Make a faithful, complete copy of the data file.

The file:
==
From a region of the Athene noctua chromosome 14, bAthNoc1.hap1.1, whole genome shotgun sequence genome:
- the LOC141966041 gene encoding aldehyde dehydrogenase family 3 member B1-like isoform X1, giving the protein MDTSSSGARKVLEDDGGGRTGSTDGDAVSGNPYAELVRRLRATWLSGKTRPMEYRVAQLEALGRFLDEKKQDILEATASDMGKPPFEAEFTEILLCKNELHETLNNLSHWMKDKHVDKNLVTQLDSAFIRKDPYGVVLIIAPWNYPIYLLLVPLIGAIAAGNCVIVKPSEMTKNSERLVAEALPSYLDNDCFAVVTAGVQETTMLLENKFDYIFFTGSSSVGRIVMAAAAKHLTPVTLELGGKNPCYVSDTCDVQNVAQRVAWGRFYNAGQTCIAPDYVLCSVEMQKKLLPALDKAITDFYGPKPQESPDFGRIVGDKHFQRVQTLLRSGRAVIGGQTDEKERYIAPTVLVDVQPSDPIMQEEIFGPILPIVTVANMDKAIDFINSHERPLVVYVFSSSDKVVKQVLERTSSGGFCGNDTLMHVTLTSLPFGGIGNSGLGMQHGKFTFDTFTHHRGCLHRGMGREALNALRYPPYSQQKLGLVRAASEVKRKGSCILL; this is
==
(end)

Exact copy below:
From a region of the Athene noctua chromosome 14, bAthNoc1.hap1.1, whole genome shotgun sequence genome:
- the LOC141966041 gene encoding aldehyde dehydrogenase family 3 member B1-like isoform X1, giving the protein MDTSSSGARKVLEDDGGGRTGSTDGDAVSGNPYAELVRRLRATWLSGKTRPMEYRVAQLEALGRFLDEKKQDILEATASDMGKPPFEAEFTEILLCKNELHETLNNLSHWMKDKHVDKNLVTQLDSAFIRKDPYGVVLIIAPWNYPIYLLLVPLIGAIAAGNCVIVKPSEMTKNSERLVAEALPSYLDNDCFAVVTAGVQETTMLLENKFDYIFFTGSSSVGRIVMAAAAKHLTPVTLELGGKNPCYVSDTCDVQNVAQRVAWGRFYNAGQTCIAPDYVLCSVEMQKKLLPALDKAITDFYGPKPQESPDFGRIVGDKHFQRVQTLLRSGRAVIGGQTDEKERYIAPTVLVDVQPSDPIMQEEIFGPILPIVTVANMDKAIDFINSHERPLVVYVFSSSDKVVKQVLERTSSGGFCGNDTLMHVTLTSLPFGGIGNSGLGMQHGKFTFDTFTHHRGCLHRGMGREALNALRYPPYSQQKLGLVRAASEVKRKGSCILL; this is